MANSFIELD -- Richland County commissioners may consider adding additional CARES Act funds to the local small business emergency relief grant program.
A total of 273 small businesses applied for the $500,000 grant program funded by the county and the City of Mansfield, with both entities putting in federal COVID-19 relief dollars approved by Congress in March as the pandemic began.
The maximum grant each business could receive is $7,500, which means the fund could easily be emptied when awards are announced Sept. 28 by the Richland Area Chamber & Economic Development, which is coordinating the program.
The county's $275,000 allocation came from its initial $2 million in CARES Act funds. It has since received an additional $1 million in a second round and expects to get another $4.3 million in a third round when its release is approved the Ohio House of Representatives.
If the third round is approved as expected, that would mean the county will have received $7.3 million in COVID-19 relief funds, which must be encumbered by Oct. 15 and spent by the end of 2020 on expenses related to the pandemic that were not part of the county's original annual budget.
Commissioner Marilyn John, who headed up the project with Jodie Perry, president and CEO of the chamber, said Tuesday morning she spoke with Perry on Monday about the online grant applications, the deadline for which was Sunday night at midnight.
"We have not received the third round of funds yet," John said. "The good news is we have done a lot of the work already. We are also not sure how much other jurisdictions will be putting in."
Mansfield City Council is expected to vote Tuesday night to appropriate the $845,193.07 the city received in the second round.
There are no funds in that amount set aside for additional small business grants with the bulk of it going to the fire department ($267,617), maintenance department ($247,380) and police department ($178,586.)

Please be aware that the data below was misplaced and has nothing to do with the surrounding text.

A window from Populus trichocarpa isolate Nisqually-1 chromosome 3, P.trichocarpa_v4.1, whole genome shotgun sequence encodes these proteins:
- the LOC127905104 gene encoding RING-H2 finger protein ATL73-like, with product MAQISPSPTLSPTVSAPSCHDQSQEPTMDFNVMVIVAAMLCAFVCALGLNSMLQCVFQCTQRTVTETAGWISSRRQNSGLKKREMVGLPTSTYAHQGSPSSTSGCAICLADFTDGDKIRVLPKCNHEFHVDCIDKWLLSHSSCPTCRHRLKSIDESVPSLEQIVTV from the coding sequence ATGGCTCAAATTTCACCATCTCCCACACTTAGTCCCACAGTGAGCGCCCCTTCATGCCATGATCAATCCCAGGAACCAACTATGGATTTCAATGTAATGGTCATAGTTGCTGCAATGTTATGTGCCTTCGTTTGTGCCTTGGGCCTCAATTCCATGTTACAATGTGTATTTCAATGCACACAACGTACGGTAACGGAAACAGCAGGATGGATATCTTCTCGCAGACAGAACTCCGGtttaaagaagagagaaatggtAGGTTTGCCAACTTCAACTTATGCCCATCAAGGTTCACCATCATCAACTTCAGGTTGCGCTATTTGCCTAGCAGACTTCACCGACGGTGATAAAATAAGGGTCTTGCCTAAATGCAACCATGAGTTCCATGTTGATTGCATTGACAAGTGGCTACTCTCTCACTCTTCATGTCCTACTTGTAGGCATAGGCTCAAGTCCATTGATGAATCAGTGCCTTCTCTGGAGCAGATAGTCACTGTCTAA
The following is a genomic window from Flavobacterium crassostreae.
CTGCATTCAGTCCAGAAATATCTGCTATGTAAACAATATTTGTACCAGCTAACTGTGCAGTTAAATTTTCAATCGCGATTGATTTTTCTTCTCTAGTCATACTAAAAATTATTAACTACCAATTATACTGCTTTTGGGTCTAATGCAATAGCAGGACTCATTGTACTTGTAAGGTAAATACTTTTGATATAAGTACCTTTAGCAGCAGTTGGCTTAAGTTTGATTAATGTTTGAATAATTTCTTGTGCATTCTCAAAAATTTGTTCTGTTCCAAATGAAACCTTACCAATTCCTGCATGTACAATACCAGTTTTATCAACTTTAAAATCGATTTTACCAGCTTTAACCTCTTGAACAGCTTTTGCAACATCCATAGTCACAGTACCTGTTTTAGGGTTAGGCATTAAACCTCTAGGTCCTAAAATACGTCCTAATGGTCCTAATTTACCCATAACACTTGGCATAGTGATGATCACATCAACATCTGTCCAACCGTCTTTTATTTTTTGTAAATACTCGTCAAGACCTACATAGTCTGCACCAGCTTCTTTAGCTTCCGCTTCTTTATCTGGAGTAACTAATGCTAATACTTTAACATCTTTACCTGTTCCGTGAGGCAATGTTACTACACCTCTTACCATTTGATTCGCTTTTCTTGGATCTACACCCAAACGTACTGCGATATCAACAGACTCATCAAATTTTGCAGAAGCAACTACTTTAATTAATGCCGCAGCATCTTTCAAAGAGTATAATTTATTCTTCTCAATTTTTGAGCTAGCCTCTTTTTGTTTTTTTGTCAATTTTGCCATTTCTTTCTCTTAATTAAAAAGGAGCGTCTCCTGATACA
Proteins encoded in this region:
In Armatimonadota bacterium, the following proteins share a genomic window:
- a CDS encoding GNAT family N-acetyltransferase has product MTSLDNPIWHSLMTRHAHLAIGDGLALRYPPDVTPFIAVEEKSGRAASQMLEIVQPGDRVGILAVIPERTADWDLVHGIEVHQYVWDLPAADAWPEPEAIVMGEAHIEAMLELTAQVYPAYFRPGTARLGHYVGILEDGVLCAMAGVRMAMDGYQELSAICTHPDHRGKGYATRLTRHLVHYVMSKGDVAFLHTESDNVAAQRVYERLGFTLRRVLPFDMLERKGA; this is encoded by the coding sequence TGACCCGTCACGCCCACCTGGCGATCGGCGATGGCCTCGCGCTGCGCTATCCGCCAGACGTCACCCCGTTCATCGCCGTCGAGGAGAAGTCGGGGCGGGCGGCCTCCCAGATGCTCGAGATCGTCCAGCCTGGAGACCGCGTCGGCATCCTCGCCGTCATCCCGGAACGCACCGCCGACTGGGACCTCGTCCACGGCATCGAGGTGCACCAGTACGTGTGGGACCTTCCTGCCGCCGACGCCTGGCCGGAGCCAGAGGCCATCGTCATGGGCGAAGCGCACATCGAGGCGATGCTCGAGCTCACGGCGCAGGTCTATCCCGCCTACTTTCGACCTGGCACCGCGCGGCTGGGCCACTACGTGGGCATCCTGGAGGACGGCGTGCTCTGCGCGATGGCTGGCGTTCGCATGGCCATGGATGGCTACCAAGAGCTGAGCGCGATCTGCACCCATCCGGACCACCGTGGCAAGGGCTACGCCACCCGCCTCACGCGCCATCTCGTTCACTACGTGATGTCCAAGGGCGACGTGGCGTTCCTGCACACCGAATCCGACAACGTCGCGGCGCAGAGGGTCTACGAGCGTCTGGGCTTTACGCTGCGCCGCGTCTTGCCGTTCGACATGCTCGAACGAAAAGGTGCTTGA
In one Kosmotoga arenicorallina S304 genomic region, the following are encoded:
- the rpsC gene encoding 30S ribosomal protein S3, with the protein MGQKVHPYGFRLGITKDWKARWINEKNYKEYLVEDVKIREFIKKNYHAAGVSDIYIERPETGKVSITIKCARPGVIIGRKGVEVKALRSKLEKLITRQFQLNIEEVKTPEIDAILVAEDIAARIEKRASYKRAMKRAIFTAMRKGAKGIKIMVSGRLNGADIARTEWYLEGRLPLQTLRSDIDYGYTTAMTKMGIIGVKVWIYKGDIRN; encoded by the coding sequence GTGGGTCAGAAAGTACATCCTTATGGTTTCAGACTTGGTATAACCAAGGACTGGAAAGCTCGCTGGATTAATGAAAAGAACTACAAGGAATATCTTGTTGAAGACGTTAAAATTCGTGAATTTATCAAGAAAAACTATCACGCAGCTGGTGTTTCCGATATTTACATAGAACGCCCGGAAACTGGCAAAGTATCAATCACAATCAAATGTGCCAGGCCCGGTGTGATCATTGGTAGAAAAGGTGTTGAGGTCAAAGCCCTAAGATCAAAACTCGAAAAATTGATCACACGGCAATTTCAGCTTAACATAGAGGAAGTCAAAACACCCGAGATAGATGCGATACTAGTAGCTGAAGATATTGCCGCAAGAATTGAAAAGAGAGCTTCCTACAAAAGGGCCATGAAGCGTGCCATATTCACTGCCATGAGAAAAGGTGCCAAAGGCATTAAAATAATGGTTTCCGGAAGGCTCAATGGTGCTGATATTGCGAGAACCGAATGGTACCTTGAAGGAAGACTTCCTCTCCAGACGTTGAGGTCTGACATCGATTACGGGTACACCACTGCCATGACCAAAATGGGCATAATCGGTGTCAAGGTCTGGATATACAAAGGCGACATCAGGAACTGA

The City of Ontario may also participate by contributing up to $25,000 for use by businesses within city limits. Its council is expected to vote on that issue Wednesday night.
Officials have said businesses not receiving grants in the first round will be placed on a "waiting list" for consideration if additional funds are added.
"I don't think we have an idea yet (on the additional amount)," Commissioner Tony Vero said. "We will consult with Jodie after she has reviewed the applications. She knows the money is potentially there."
Vero said he expects to bring in a CARES Act funding proposal next week for the sheriff's department payroll and benefits, especially in the county jail.
"The sheriff's department, the jail in particular, has been in the front lines (during the pandemic.) We have about 18 pages of documents that will show how our sheriff's department substantially dedicated their services in response to the pandemic.
"We plan to use a large portion, several million, on public safety payroll," Vero said. "But let's say we use $3 million, that would mean we still have $2.3 million to spend."